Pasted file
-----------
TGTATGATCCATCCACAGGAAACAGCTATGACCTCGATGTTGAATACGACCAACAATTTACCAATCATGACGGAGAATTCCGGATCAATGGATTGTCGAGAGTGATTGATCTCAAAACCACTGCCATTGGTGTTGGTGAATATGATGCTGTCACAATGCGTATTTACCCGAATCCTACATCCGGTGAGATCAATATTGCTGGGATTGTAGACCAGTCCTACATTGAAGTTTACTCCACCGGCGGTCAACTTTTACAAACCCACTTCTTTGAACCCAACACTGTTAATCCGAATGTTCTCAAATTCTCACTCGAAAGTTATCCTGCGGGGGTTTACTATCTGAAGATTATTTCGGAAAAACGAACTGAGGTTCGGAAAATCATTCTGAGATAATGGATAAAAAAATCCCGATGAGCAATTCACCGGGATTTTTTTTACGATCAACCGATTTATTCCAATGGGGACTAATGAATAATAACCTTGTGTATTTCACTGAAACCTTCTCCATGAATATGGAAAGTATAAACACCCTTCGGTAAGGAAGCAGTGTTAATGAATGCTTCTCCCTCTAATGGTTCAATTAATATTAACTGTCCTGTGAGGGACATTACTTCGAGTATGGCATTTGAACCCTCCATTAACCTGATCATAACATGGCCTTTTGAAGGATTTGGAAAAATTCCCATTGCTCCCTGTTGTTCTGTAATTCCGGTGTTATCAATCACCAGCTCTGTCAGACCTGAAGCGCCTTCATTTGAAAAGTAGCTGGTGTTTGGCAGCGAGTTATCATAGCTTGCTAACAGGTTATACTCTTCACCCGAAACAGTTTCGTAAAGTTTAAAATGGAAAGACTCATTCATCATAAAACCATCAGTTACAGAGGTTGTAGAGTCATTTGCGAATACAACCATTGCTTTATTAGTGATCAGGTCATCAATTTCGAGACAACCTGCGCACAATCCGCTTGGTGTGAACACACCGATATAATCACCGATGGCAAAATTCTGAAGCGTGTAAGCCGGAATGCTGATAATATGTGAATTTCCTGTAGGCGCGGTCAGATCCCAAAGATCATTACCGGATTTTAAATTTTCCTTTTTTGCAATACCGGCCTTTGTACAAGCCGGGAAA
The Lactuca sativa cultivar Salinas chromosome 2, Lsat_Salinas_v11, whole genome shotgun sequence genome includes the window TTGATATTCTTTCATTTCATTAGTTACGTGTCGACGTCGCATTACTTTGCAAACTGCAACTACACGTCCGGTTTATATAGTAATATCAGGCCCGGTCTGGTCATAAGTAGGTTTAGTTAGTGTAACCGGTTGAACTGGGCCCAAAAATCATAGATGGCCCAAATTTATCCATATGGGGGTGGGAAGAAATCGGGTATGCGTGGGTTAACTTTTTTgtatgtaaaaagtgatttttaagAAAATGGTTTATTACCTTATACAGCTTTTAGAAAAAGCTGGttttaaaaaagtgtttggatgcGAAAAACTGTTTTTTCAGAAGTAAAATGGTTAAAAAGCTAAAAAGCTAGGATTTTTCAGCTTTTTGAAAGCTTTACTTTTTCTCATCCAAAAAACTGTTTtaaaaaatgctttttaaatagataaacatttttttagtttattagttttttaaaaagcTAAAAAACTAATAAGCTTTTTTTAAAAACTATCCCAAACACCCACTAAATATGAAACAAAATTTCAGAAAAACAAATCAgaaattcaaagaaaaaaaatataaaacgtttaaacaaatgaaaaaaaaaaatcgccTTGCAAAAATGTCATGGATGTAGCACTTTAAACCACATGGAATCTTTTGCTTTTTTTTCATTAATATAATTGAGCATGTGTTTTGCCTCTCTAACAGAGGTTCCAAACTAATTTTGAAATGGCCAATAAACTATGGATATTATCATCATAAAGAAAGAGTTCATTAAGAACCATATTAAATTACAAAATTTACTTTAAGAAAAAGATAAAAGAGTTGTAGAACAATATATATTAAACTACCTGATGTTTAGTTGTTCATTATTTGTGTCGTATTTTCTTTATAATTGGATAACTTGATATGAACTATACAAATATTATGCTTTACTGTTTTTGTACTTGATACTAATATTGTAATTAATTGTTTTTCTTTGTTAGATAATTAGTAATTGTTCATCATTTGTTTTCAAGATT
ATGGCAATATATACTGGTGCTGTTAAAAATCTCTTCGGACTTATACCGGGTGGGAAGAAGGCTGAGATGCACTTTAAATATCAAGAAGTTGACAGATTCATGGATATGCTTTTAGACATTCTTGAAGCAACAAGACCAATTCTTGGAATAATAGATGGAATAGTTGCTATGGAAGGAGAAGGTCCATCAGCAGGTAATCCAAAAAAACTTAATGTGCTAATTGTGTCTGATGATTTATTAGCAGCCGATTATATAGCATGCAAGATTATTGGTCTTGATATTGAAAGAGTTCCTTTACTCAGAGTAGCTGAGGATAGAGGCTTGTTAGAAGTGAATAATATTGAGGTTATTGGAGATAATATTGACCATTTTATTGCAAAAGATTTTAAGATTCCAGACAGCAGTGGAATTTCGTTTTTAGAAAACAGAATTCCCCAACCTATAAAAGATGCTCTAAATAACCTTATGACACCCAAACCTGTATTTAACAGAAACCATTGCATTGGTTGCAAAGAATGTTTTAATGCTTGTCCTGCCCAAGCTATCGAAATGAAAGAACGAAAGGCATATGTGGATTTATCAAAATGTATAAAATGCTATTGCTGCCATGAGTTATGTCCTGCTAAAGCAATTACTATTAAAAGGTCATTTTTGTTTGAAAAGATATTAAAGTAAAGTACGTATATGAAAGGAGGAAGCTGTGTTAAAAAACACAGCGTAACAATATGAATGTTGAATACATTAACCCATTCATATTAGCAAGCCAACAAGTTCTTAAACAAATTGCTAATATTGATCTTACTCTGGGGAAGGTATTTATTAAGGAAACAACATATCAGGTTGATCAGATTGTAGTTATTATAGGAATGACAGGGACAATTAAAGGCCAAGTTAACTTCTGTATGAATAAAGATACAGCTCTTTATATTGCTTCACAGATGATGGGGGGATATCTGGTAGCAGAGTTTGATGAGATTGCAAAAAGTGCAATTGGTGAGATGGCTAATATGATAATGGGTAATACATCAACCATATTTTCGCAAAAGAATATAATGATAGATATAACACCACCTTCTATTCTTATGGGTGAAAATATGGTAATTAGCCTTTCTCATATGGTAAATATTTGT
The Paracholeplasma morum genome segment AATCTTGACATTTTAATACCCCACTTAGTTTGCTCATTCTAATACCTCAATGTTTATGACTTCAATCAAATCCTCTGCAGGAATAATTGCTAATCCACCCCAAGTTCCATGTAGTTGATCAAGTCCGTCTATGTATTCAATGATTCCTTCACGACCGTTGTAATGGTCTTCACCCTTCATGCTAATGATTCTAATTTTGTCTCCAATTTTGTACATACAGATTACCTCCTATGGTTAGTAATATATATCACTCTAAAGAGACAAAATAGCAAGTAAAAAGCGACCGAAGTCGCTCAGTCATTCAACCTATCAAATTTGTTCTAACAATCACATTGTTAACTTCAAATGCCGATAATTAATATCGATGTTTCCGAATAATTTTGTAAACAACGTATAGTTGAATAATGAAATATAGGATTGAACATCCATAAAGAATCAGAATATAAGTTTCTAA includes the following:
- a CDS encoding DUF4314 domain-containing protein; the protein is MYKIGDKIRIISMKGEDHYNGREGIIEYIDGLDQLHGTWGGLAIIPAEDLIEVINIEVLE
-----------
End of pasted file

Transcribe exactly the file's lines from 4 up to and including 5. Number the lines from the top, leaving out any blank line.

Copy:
The Paracholeplasma morum genome segment AATCTTGACATTTTAATACCCCACTTAGTTTGCTCATTCTAATACCTCAATGTTTATGACTTCAATCAAATCCTCTGCAGGAATAATTGCTAATCCACCCCAAGTTCCATGTAGTTGATCAAGTCCGTCTATGTATTCAATGATTCCTTCACGACCGTTGTAATGGTCTTCACCCTTCATGCTAATGATTCTAATTTTGTCTCCAATTTTGTACATACAGATTACCTCCTATGGTTAGTAATATATATCACTCTAAAGAGACAAAATAGCAAGTAAAAAGCGACCGAAGTCGCTCAGTCATTCAACCTATCAAATTTGTTCTAACAATCACATTGTTAACTTCAAATGCCGATAATTAATATCGATGTTTCCGAATAATTTTGTAAACAACGTATAGTTGAATAATGAAATATAGGATTGAACATCCATAAAGAATCAGAATATAAGTTTCTAA includes the following:
- a CDS encoding DUF4314 domain-containing protein; the protein is MYKIGDKIRIISMKGEDHYNGREGIIEYIDGLDQLHGTWGGLAIIPAEDLIEVINIEVLE